Attorney General Eric Holder said Guantanamo documents recently released by WikiLeaks will not impact military tribunals for terror suspects. The documents reveal flaws in the U.S. detention program at the facility.

The Obama administration had initially moved to close Guantanamo and hold terror trials in civilian courts but now finds itself defending Bush administration methodology that has been carried over. The more than 700 WikiLeaks documents tell of at least 160 “high risk” prisoners who may have been released erroneously, as well as a number who were wrongfully imprisoned. — KDG

Reuters:

Holder said his decision to shift the September 11 defendants back to military tribunals will not have any impact on prosecuting future terrorism cases in U.S. courts.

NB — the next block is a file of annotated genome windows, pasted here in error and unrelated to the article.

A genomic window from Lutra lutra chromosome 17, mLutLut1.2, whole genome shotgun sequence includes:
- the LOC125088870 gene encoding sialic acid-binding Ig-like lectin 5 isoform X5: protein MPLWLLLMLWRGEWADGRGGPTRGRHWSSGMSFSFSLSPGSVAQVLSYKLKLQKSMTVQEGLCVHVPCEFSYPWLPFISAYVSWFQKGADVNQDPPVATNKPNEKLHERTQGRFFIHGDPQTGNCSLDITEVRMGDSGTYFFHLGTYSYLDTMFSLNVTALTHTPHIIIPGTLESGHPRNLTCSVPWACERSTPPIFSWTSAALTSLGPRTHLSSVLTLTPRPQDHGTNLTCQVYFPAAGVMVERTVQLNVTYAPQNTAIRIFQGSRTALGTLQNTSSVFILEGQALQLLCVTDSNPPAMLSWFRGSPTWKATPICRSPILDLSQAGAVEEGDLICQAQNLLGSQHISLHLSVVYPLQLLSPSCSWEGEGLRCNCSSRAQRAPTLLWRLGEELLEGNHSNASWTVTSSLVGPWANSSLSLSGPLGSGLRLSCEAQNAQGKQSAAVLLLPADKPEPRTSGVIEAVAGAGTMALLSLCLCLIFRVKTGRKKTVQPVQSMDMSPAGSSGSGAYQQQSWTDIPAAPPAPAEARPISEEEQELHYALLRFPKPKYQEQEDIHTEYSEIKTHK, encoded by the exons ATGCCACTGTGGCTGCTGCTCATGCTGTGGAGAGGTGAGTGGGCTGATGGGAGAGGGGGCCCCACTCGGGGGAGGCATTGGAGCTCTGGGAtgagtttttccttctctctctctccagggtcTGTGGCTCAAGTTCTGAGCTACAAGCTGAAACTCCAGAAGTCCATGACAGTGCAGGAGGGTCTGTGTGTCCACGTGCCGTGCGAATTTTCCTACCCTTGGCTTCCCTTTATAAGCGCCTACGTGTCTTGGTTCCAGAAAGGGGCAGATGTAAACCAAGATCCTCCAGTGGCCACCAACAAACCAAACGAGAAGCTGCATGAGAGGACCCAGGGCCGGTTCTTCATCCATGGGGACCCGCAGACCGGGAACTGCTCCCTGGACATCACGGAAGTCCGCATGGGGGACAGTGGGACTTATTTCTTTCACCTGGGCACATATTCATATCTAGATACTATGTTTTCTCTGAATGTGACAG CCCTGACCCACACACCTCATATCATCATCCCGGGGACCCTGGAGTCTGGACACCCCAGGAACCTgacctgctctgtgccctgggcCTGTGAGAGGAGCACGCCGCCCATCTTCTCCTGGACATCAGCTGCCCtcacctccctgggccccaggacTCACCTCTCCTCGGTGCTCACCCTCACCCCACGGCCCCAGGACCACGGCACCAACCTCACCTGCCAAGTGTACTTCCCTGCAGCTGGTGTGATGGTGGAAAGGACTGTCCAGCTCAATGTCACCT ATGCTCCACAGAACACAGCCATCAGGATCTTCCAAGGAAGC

Besides the defendants accused in the September 11 attacks, a number of other Guantanamo prisoners are expected to be tried in military tribunals.

The documents made available by WikiLeaks were largely silent about the use of the harsh interrogation tactics at Guantanamo that have drawn widespread condemnation and have created problems in prosecuting some cases.

Holder said the administration could not release its assessments of the Guantanamo prisoners because they were partly based on a wide range of sources, some classified, and to take that out would give incomplete information.

But lawyers for the Guantanamo prisoners will likely use the WikiLeaks documents to defend their clients.

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